Retail sets sights on AI and Computer Vision

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Walmart wants to find out exactly how happy or unhappy customers are with new facial recognition technology. The superstore has filed a patent that uses video camera instore technology to monitor customers facial expressions and movements as they queue. If an unhappy shopper is detected it will notify employees to report to a till, hopefully relieving the shopper of stress.The patent comes as an attempt by the retailer to more efficiently address customer service problems before losing the customer to a competitor. Interesting idea, although we aren’t sure exactly how effective this technology will be. In our experience it seems nobody is ever particularly happy when having to queue?

The superstore previously tested facial recognition technology in 2015 to prevent shoplifters but abandoned the programme as it was ineffective.



At the same time Conduent, a business services company has been awarded a patent for “Facial Expression Recognition Technology”. The technology applies machine learning and pattern recognition to classify images from low resolution cameras. Similar to Walmart’s patent, the technology locates faces in video streams and identifies a person’s eyes to better interpret the meaning of a persons expression. Conduent sees the technology being used in retail and transportation for gauging shopper and rider satisfaction.


Smashbox Cosmetics is using eye-tracking technology to drive usage, try ons and customer visits to their website. In partnership with ModiFace the beauty company has created the MAKEUP iOS app which features eye-tracking technology, designed to provide a deeper level of insight into what users are thinking by measuring what they are looking at. Using eye gaze tracking the app automatically recognises what users are interested in and virtually apply the shade.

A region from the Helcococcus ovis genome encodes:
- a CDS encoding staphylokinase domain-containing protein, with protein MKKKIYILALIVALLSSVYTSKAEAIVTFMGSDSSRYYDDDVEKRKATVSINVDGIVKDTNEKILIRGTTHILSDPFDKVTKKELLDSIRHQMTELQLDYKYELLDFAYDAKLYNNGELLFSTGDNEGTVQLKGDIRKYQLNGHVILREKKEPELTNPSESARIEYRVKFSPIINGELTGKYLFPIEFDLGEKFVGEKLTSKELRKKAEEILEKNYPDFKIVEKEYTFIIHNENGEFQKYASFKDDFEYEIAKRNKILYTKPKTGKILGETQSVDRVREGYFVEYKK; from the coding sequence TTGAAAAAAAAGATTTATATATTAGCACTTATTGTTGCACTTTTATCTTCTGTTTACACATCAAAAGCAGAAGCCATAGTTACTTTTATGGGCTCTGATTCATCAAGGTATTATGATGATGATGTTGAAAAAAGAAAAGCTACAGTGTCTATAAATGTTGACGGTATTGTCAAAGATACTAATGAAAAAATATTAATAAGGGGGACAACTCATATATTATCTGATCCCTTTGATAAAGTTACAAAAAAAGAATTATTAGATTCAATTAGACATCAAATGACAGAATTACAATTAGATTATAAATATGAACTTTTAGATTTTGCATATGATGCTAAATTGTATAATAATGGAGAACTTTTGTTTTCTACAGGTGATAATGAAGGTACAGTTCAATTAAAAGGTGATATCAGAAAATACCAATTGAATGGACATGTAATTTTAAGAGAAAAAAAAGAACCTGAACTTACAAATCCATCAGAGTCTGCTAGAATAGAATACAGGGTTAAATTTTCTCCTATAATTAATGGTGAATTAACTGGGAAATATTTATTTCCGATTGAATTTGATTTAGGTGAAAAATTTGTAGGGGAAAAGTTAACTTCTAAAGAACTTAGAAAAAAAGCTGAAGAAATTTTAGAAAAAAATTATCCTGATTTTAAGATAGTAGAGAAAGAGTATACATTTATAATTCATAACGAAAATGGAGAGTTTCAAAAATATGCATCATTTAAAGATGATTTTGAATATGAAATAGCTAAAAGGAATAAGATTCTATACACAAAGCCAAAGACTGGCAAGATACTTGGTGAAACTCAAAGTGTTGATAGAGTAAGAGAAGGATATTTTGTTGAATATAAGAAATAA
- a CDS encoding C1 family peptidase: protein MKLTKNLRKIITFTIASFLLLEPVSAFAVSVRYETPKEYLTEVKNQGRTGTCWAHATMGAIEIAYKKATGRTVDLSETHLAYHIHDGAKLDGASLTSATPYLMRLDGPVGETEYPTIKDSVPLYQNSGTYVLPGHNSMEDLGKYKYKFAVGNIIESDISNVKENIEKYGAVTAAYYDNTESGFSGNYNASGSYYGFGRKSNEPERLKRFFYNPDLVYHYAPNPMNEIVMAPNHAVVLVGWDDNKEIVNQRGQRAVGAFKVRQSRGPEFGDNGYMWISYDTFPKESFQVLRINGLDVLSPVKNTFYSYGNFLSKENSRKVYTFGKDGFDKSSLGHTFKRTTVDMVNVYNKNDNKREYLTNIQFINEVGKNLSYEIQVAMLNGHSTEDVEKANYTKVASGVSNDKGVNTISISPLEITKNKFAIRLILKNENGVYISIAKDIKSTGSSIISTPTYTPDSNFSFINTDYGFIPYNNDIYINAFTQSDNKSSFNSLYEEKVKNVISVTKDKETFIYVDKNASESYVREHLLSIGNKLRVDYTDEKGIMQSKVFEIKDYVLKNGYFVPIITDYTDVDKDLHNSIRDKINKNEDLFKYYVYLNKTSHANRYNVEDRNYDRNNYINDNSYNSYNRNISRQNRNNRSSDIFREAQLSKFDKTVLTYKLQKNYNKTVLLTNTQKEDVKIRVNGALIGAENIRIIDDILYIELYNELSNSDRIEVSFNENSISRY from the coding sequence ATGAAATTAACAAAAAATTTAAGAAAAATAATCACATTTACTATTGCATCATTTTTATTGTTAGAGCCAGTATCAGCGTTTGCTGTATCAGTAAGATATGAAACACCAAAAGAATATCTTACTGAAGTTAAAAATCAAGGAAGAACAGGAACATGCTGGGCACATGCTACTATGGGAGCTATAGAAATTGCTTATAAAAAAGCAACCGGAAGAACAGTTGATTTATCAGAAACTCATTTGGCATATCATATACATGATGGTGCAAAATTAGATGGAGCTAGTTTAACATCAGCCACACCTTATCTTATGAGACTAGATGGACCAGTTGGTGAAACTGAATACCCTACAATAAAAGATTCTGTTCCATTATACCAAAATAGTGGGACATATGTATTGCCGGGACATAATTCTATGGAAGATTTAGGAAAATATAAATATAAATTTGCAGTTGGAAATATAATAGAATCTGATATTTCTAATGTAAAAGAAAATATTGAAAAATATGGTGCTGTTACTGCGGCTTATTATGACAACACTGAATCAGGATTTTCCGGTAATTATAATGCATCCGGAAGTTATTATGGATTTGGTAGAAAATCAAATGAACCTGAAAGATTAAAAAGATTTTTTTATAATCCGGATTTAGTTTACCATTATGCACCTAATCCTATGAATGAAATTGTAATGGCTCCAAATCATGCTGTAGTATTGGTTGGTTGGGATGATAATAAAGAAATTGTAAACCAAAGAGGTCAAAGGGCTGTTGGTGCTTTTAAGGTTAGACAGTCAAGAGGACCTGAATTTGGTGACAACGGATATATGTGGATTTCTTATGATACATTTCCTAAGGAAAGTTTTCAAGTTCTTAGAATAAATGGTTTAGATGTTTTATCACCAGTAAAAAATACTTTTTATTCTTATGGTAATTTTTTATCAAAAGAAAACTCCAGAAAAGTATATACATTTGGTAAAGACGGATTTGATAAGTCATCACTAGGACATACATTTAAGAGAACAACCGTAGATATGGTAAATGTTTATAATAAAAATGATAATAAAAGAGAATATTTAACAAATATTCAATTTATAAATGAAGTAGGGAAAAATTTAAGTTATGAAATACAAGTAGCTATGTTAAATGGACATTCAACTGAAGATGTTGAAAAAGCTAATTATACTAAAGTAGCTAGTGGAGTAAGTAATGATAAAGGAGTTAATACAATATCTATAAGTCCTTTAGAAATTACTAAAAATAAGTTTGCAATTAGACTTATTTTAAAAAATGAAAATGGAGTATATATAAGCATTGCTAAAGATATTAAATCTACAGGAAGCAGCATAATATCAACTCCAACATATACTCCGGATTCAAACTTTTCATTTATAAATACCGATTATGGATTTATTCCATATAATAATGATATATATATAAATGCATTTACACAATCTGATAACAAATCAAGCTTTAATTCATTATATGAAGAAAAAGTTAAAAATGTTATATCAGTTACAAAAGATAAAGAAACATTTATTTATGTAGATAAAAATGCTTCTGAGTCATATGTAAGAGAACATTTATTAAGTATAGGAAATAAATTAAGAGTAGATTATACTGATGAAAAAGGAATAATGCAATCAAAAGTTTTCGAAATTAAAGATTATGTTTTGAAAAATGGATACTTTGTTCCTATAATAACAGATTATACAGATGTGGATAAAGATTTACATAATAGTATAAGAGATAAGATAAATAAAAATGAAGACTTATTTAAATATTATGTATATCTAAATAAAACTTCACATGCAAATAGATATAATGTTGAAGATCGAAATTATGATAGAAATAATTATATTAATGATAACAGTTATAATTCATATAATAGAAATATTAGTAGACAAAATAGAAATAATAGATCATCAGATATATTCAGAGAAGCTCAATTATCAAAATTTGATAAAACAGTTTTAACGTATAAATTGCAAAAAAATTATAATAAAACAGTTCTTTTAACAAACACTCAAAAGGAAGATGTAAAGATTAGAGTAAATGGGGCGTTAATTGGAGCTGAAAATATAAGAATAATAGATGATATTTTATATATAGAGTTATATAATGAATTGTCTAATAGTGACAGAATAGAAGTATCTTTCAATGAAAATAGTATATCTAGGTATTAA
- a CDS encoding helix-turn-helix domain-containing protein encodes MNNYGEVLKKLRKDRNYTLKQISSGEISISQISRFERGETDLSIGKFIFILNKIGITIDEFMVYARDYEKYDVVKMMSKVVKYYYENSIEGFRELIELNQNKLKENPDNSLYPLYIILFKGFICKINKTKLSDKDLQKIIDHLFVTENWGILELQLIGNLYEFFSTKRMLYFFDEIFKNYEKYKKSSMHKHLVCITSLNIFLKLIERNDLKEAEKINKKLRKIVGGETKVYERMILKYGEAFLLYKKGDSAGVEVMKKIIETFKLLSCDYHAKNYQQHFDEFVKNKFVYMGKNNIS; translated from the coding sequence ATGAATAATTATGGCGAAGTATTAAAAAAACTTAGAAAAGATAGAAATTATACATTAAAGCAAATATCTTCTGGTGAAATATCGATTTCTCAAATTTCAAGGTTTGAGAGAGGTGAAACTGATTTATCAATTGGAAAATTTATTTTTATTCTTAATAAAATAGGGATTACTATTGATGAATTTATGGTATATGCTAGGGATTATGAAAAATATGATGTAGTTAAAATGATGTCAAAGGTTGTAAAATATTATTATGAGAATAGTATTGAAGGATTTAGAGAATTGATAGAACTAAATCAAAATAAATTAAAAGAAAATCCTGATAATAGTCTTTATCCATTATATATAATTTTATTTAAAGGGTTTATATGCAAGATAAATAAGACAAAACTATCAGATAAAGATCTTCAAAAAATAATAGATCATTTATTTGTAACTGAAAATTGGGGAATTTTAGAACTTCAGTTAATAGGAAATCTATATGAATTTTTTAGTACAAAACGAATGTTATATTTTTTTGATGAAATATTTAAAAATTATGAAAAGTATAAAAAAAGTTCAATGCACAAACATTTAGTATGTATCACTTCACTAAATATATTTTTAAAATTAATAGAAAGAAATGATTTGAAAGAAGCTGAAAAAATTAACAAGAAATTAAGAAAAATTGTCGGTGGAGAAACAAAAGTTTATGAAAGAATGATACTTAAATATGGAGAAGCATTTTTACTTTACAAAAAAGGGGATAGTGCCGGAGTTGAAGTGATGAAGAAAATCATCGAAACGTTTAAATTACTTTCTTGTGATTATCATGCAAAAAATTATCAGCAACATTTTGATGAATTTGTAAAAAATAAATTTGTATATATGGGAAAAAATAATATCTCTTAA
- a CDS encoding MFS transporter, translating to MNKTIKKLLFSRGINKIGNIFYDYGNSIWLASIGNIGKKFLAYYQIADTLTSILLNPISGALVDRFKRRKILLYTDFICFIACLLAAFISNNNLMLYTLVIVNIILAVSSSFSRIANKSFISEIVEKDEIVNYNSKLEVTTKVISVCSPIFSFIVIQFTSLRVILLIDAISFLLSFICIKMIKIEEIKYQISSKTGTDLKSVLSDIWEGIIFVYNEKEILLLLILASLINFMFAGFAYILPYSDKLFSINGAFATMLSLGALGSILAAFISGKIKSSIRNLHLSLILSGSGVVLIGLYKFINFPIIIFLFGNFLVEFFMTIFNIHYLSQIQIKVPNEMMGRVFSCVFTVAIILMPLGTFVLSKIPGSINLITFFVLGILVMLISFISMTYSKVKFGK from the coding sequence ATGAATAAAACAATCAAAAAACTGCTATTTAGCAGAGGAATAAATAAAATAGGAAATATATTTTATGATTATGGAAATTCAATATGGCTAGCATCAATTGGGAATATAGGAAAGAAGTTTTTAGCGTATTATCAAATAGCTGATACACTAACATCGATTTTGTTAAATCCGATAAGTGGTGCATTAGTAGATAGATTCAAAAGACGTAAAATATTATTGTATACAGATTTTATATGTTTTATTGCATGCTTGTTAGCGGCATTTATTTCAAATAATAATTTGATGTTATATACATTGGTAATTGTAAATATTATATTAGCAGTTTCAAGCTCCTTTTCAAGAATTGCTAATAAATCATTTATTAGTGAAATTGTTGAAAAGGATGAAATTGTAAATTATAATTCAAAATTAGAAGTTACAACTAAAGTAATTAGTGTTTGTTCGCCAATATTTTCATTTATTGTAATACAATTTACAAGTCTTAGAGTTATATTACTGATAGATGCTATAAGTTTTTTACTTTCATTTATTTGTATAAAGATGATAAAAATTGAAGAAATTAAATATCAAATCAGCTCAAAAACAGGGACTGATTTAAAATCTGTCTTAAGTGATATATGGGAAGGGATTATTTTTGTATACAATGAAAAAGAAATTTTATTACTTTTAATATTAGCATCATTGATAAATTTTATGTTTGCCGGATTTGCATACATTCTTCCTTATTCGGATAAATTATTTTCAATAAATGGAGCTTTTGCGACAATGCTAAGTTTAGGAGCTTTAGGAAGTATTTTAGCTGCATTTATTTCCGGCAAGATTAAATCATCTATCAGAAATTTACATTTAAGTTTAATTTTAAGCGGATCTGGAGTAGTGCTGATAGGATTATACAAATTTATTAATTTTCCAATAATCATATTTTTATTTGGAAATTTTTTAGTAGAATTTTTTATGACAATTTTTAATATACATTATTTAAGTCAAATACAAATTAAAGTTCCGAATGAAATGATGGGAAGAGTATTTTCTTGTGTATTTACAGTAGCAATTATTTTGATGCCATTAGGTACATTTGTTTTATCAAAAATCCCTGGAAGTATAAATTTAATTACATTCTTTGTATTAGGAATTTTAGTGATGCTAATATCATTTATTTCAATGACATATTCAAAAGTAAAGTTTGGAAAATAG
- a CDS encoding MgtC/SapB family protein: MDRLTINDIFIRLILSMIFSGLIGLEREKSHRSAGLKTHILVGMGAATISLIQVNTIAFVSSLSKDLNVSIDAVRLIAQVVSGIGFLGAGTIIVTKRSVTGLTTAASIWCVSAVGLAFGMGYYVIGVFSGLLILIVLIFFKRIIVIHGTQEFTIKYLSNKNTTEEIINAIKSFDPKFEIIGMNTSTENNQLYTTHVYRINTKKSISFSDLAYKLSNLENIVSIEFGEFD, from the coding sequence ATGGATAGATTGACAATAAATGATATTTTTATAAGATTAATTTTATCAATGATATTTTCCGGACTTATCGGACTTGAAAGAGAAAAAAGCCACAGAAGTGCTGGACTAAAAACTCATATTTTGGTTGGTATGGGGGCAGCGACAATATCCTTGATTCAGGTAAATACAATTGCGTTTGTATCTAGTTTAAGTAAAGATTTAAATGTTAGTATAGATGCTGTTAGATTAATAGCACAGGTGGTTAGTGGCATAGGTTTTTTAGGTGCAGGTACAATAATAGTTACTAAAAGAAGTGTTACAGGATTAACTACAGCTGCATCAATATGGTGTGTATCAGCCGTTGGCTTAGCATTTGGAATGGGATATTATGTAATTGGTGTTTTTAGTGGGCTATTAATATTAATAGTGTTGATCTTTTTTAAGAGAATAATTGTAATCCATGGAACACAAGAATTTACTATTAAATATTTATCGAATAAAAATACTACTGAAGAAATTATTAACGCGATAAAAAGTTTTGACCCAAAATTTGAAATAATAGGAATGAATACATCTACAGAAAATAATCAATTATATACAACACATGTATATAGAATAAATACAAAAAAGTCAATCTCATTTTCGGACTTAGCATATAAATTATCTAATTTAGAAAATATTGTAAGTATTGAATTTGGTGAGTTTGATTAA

instore technology


Microsoft, Google and more

There are a number of other companies developing facial recognition technology including Microsoft Azure and Google’s FaceNet.


Cloverleaf, a retail technology company announced shelfPoint earlier this year, an AI solution for store shelves capable of using shopper facial recognition to measure emotion at the moment of a purchase decision.


Scientists at MIT are now using Wi-Fi and AI to read human emotions. Using an algorithm that detects and measures individual heartbeats by bouncing RF signals off people. The technology could be paired with Alexa and other smart home devices automatically mimicking music to your emotions.


MIT Computer Science and Artificial Intelligence researchers are using the same AI powered computer vision to identify food. The researchers have trained an artificial intelligence system called Pic2Recipe to suggest recipes based on food photos. Pic2Recipe uses a neural network to find patterns and connections between images and recipes, then predicts ingredients and suggests similar recipes. The CSAIL team is using existing datasets to aid their work in addition to combing websites such as All Recipes and to develop their own database. Using a photo of a food item, Pic2Recipe is able to identify basic ingredients such as flour and eggs then suggest similar recipes based off similar images in the database. The findings are part of a paper that will be presented later this month.


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